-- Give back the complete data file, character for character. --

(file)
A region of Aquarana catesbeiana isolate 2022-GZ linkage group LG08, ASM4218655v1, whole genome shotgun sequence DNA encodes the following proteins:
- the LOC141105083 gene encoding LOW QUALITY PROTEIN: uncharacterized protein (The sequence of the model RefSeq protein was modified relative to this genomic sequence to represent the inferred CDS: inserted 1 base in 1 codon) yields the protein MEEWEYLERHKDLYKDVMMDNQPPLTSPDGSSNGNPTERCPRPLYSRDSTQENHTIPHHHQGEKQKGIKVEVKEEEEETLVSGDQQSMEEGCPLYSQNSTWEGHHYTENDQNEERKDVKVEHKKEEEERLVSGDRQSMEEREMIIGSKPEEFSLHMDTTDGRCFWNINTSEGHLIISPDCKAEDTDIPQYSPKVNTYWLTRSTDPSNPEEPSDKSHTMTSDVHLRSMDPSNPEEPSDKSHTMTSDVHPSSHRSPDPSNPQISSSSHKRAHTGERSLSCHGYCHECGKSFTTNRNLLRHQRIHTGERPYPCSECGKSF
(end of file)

A region of Aquarana catesbeiana isolate 2022-GZ linkage group LG08, ASM4218655v1, whole genome shotgun sequence DNA encodes the following proteins:
- the LOC141105083 gene encoding LOW QUALITY PROTEIN: uncharacterized protein (The sequence of the model RefSeq protein was modified relative to this genomic sequence to represent the inferred CDS: inserted 1 base in 1 codon) yields the protein MEEWEYLERHKDLYKDVMMDNQPPLTSPDGSSNGNPTERCPRPLYSRDSTQENHTIPHHHQGEKQKGIKVEVKEEEEETLVSGDQQSMEEGCPLYSQNSTWEGHHYTENDQNEERKDVKVEHKKEEEERLVSGDRQSMEEREMIIGSKPEEFSLHMDTTDGRCFWNINTSEGHLIISPDCKAEDTDIPQYSPKVNTYWLTRSTDPSNPEEPSDKSHTMTSDVHLRSMDPSNPEEPSDKSHTMTSDVHPSSHRSPDPSNPQISSSSHKRAHTGERSLSCHGYCHECGKSFTTNRNLLRHQRIHTGERPYPCSECGKSF